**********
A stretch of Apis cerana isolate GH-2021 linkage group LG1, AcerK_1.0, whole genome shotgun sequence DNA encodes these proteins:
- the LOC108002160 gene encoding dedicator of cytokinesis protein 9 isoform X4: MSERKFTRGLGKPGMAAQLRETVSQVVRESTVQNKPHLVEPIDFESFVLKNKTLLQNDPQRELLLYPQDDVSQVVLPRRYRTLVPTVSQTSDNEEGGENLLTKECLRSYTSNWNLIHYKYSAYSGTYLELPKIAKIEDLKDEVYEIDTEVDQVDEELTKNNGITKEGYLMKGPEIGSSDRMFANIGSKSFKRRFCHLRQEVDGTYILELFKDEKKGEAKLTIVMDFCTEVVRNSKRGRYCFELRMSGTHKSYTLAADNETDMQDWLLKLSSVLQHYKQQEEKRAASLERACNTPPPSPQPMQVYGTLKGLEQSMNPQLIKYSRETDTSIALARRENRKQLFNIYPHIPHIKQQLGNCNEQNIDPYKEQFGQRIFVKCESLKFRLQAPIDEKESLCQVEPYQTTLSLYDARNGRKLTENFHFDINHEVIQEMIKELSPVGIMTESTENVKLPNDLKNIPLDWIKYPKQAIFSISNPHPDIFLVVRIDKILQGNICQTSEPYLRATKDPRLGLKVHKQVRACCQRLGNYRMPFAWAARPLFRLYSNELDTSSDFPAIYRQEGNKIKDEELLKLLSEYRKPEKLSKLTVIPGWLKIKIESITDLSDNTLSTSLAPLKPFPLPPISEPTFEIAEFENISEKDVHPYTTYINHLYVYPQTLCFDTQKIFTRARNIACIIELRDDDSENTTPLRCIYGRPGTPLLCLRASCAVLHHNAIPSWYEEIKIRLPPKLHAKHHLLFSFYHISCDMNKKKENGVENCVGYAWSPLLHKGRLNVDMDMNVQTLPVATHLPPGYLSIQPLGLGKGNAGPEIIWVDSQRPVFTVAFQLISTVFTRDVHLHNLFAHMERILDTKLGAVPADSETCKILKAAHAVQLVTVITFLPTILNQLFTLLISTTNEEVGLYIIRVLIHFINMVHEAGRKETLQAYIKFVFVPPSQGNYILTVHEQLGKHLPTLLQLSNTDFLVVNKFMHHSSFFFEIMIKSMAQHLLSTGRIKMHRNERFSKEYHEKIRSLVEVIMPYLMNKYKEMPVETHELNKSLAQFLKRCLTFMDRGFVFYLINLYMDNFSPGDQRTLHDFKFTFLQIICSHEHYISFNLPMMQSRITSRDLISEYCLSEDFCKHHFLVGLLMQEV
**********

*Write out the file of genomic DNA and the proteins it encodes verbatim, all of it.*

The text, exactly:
A stretch of Apis cerana isolate GH-2021 linkage group LG1, AcerK_1.0, whole genome shotgun sequence DNA encodes these proteins:
- the LOC108002160 gene encoding dedicator of cytokinesis protein 9 isoform X4: MSERKFTRGLGKPGMAAQLRETVSQVVRESTVQNKPHLVEPIDFESFVLKNKTLLQNDPQRELLLYPQDDVSQVVLPRRYRTLVPTVSQTSDNEEGGENLLTKECLRSYTSNWNLIHYKYSAYSGTYLELPKIAKIEDLKDEVYEIDTEVDQVDEELTKNNGITKEGYLMKGPEIGSSDRMFANIGSKSFKRRFCHLRQEVDGTYILELFKDEKKGEAKLTIVMDFCTEVVRNSKRGRYCFELRMSGTHKSYTLAADNETDMQDWLLKLSSVLQHYKQQEEKRAASLERACNTPPPSPQPMQVYGTLKGLEQSMNPQLIKYSRETDTSIALARRENRKQLFNIYPHIPHIKQQLGNCNEQNIDPYKEQFGQRIFVKCESLKFRLQAPIDEKESLCQVEPYQTTLSLYDARNGRKLTENFHFDINHEVIQEMIKELSPVGIMTESTENVKLPNDLKNIPLDWIKYPKQAIFSISNPHPDIFLVVRIDKILQGNICQTSEPYLRATKDPRLGLKVHKQVRACCQRLGNYRMPFAWAARPLFRLYSNELDTSSDFPAIYRQEGNKIKDEELLKLLSEYRKPEKLSKLTVIPGWLKIKIESITDLSDNTLSTSLAPLKPFPLPPISEPTFEIAEFENISEKDVHPYTTYINHLYVYPQTLCFDTQKIFTRARNIACIIELRDDDSENTTPLRCIYGRPGTPLLCLRASCAVLHHNAIPSWYEEIKIRLPPKLHAKHHLLFSFYHISCDMNKKKENGVENCVGYAWSPLLHKGRLNVDMDMNVQTLPVATHLPPGYLSIQPLGLGKGNAGPEIIWVDSQRPVFTVAFQLISTVFTRDVHLHNLFAHMERILDTKLGAVPADSETCKILKAAHAVQLVTVITFLPTILNQLFTLLISTTNEEVGLYIIRVLIHFINMVHEAGRKETLQAYIKFVFVPPSQGNYILTVHEQLGKHLPTLLQLSNTDFLVVNKFMHHSSFFFEIMIKSMAQHLLSTGRIKMHRNERFSKEYHEKIRSLVEVIMPYLMNKYKEMPVETHELNKSLAQFLKRCLTFMDRGFVFYLINLYMDNFSPGDQRTLHDFKFTFLQIICSHEHYISFNLPMMQSRITSRDLISEYCLSEDFCKHHFLVGLLMQEV